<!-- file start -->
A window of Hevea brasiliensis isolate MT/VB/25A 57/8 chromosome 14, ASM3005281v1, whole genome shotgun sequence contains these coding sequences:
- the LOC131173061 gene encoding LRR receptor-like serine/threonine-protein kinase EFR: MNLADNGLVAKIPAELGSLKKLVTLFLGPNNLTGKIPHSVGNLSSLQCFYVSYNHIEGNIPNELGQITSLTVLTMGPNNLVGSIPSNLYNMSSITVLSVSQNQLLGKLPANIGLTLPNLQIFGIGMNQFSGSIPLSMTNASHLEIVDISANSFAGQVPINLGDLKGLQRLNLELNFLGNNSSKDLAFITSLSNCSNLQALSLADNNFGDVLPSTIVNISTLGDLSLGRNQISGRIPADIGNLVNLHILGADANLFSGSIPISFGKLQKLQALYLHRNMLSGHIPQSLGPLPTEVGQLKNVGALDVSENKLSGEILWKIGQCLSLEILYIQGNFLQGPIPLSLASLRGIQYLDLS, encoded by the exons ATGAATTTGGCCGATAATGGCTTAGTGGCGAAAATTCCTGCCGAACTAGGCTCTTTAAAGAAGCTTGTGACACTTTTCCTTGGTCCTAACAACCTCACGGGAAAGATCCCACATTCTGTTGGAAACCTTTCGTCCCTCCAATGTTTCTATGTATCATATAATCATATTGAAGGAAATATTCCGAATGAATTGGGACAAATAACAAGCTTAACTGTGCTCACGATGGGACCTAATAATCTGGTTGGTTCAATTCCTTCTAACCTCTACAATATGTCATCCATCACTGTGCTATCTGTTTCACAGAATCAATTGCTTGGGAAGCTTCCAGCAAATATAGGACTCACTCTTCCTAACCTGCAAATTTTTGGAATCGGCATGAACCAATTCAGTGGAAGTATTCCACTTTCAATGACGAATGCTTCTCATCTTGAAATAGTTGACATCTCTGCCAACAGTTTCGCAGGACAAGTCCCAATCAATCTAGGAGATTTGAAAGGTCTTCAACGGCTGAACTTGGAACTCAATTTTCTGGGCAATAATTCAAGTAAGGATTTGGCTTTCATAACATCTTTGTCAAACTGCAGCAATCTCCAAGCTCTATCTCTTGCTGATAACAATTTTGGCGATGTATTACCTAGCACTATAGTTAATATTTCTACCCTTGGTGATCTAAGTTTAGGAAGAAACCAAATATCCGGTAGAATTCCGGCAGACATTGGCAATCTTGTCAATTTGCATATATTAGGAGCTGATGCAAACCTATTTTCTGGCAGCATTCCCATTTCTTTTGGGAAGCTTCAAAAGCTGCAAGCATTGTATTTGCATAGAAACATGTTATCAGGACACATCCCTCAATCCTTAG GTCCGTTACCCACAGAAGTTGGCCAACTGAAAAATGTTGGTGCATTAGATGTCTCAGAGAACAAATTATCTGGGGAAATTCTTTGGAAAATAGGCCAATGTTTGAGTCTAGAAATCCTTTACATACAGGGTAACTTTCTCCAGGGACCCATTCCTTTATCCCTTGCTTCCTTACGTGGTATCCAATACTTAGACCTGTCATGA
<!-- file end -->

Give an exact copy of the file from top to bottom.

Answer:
A window of Hevea brasiliensis isolate MT/VB/25A 57/8 chromosome 14, ASM3005281v1, whole genome shotgun sequence contains these coding sequences:
- the LOC131173061 gene encoding LRR receptor-like serine/threonine-protein kinase EFR: MNLADNGLVAKIPAELGSLKKLVTLFLGPNNLTGKIPHSVGNLSSLQCFYVSYNHIEGNIPNELGQITSLTVLTMGPNNLVGSIPSNLYNMSSITVLSVSQNQLLGKLPANIGLTLPNLQIFGIGMNQFSGSIPLSMTNASHLEIVDISANSFAGQVPINLGDLKGLQRLNLELNFLGNNSSKDLAFITSLSNCSNLQALSLADNNFGDVLPSTIVNISTLGDLSLGRNQISGRIPADIGNLVNLHILGADANLFSGSIPISFGKLQKLQALYLHRNMLSGHIPQSLGPLPTEVGQLKNVGALDVSENKLSGEILWKIGQCLSLEILYIQGNFLQGPIPLSLASLRGIQYLDLS, encoded by the exons ATGAATTTGGCCGATAATGGCTTAGTGGCGAAAATTCCTGCCGAACTAGGCTCTTTAAAGAAGCTTGTGACACTTTTCCTTGGTCCTAACAACCTCACGGGAAAGATCCCACATTCTGTTGGAAACCTTTCGTCCCTCCAATGTTTCTATGTATCATATAATCATATTGAAGGAAATATTCCGAATGAATTGGGACAAATAACAAGCTTAACTGTGCTCACGATGGGACCTAATAATCTGGTTGGTTCAATTCCTTCTAACCTCTACAATATGTCATCCATCACTGTGCTATCTGTTTCACAGAATCAATTGCTTGGGAAGCTTCCAGCAAATATAGGACTCACTCTTCCTAACCTGCAAATTTTTGGAATCGGCATGAACCAATTCAGTGGAAGTATTCCACTTTCAATGACGAATGCTTCTCATCTTGAAATAGTTGACATCTCTGCCAACAGTTTCGCAGGACAAGTCCCAATCAATCTAGGAGATTTGAAAGGTCTTCAACGGCTGAACTTGGAACTCAATTTTCTGGGCAATAATTCAAGTAAGGATTTGGCTTTCATAACATCTTTGTCAAACTGCAGCAATCTCCAAGCTCTATCTCTTGCTGATAACAATTTTGGCGATGTATTACCTAGCACTATAGTTAATATTTCTACCCTTGGTGATCTAAGTTTAGGAAGAAACCAAATATCCGGTAGAATTCCGGCAGACATTGGCAATCTTGTCAATTTGCATATATTAGGAGCTGATGCAAACCTATTTTCTGGCAGCATTCCCATTTCTTTTGGGAAGCTTCAAAAGCTGCAAGCATTGTATTTGCATAGAAACATGTTATCAGGACACATCCCTCAATCCTTAG GTCCGTTACCCACAGAAGTTGGCCAACTGAAAAATGTTGGTGCATTAGATGTCTCAGAGAACAAATTATCTGGGGAAATTCTTTGGAAAATAGGCCAATGTTTGAGTCTAGAAATCCTTTACATACAGGGTAACTTTCTCCAGGGACCCATTCCTTTATCCCTTGCTTCCTTACGTGGTATCCAATACTTAGACCTGTCATGA